Kuba Hat “Kalyeem” Headdress

  • Tribe: Kuba
  • Origin: Kuba Kingdom, D.R.Congo
  • Approx Age: Mid – later 20th Century
  • Materials: Glass Beads, Metal, Cowrie Shells and Raffia
  • Dimensions cm: 16 Tall x 15 diameter
  • Ref. Number: 0227
£ SOLD

This beautiful Kuba hat Kalyeem headdress was collected by us from an elder of a village in the Mushenge region of the Kuba Kingdom. Materials used to create this are: Raffia, cowrie shells, glass beads and brass.

Covered with cowrie shells and tiny glass beeds, the Kalyeem headdress, which is similar to the Kupash but more elaborately adorned, is worn by members of the royal family, who are the only people allowed to literally cover their bodies from head to toe with these highly decorative small shells, underlining their wealth in the process.

Reference: Powerful Headdresses, Anne Van Cutsem / Mauro Magliani

Kuba Hat

The Kuba kingdom, founded in the early seventeenth century in the central part of present-day Democratic Republic of the Congo, is made up of several different ethnicities that pay tribute to a king (nyim). The first nyim was the legendary Shyaam-a-Mbul Ngwoong, from the Bushoong subgroup, who is said to have introduced the administrative and political structures that continue today. Hats and headdresses are the most visible expression of one’s standing within the intricate Kuba system of leadership and title-holding.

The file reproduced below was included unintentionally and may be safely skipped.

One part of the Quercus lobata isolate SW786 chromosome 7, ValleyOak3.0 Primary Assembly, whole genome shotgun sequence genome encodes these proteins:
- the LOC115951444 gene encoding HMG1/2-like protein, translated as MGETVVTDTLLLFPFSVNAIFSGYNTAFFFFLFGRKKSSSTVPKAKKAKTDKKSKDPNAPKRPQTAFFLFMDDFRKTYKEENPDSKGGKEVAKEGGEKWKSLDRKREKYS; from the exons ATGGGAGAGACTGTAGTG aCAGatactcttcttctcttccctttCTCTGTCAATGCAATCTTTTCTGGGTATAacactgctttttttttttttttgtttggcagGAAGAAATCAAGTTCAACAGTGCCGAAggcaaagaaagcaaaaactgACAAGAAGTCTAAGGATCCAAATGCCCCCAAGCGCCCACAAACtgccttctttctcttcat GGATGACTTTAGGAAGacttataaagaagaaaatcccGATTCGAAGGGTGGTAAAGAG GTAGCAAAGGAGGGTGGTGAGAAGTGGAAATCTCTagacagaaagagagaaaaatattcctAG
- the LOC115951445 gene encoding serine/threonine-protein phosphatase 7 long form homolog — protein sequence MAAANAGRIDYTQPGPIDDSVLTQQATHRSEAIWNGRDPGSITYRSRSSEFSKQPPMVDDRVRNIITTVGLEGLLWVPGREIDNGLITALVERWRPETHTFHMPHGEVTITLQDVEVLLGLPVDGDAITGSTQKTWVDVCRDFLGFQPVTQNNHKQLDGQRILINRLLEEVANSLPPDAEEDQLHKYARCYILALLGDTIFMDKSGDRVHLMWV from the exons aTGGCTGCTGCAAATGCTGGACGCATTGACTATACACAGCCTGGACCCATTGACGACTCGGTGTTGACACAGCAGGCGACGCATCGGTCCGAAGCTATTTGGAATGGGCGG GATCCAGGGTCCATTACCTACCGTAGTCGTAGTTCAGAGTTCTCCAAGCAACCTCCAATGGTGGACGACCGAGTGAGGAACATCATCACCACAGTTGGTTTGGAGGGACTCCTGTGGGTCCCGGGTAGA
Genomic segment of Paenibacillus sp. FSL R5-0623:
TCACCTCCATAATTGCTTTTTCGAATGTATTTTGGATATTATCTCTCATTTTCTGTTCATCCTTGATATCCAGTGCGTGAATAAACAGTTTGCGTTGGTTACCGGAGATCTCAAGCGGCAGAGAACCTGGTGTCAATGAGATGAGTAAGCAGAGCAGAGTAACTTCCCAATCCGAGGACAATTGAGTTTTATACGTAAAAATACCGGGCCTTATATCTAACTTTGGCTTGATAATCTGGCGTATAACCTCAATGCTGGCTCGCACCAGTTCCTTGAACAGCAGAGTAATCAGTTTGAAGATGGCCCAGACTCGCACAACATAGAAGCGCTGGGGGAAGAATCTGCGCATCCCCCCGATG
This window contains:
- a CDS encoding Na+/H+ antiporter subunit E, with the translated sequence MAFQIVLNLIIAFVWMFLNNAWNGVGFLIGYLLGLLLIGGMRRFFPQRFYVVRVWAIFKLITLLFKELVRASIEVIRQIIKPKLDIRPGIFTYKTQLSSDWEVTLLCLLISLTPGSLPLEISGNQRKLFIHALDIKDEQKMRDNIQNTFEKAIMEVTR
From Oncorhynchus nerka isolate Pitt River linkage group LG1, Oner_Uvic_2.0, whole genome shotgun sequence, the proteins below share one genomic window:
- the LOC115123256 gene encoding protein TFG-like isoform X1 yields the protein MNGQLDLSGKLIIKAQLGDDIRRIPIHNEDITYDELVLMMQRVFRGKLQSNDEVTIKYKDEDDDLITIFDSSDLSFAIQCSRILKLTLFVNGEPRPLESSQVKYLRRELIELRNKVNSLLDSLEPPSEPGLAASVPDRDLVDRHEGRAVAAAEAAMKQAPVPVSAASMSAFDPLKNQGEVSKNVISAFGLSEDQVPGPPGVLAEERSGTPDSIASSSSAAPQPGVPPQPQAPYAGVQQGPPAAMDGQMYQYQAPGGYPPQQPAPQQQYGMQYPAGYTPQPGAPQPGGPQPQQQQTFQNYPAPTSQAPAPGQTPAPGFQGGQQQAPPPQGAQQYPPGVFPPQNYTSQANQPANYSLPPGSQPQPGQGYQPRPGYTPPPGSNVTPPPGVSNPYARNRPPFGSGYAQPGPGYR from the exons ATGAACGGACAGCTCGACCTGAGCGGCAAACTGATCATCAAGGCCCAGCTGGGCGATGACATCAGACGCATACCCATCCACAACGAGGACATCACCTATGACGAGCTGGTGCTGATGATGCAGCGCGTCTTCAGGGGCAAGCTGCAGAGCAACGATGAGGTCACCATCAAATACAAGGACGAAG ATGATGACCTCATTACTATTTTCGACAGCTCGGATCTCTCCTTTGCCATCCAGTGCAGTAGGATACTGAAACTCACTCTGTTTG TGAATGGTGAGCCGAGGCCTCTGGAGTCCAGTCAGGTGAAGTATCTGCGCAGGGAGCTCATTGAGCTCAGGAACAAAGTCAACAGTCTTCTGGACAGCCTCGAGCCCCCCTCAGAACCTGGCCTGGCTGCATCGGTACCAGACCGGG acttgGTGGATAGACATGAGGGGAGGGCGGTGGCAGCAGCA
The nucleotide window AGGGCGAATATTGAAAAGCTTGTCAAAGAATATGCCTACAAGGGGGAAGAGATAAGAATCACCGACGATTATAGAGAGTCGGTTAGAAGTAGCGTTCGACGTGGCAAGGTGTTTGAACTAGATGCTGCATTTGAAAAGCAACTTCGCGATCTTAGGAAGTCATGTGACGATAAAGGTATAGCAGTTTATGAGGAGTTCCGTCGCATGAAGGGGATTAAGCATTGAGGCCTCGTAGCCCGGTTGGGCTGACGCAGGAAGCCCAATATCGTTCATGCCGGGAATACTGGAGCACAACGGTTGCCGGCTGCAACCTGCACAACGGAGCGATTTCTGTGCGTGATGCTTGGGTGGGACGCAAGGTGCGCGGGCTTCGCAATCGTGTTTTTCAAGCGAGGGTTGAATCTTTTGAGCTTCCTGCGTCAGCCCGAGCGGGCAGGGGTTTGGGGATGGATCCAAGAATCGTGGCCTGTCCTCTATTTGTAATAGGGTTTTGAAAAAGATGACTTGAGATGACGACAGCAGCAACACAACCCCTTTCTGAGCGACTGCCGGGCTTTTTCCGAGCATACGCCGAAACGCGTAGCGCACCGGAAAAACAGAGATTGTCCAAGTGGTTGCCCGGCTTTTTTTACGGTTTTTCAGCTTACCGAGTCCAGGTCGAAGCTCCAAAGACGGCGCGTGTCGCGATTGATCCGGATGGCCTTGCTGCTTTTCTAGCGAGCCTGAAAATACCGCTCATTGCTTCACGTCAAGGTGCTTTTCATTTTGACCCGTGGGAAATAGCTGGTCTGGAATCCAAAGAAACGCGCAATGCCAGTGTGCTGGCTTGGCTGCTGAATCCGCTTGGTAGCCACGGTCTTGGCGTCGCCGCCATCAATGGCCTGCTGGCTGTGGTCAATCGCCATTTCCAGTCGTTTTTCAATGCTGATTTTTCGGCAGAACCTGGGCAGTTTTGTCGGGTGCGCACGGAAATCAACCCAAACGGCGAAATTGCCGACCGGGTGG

Kuba Hat laket

The art of the Kuba is one of the most highly developed of all African traditions, and significant cultural accomplishments are part of their heritage. Among the best known of Kuba art forms are royal portrait figures, ndop, idealized representations. An ndop may have played a role in the installation of the king, and during his life it is said to have been not only a portrait but also the soul double of the king. Whatever happened to him was believed to happen to it as well. Closely associated with the king’s fertility, the ndop was kept in the woman’s quarters, and was placed next to his wives during childbirth to ensure safe delivery. The kings typically sit facing forward with legs crossed, the left in front of the right; the right hand, with fingers extended, rests on the right knee, and the left hand holds the royal dagger. Geometric patterns cover the stomach and are continued on the back of the figure. The royal statues show the king wearing a rectangular shody hat, they are mounted on quadrangular pedestals. The sculptures include objects significant to each particular king, identifying his own personal accomplishments.

Reference : Zyama.com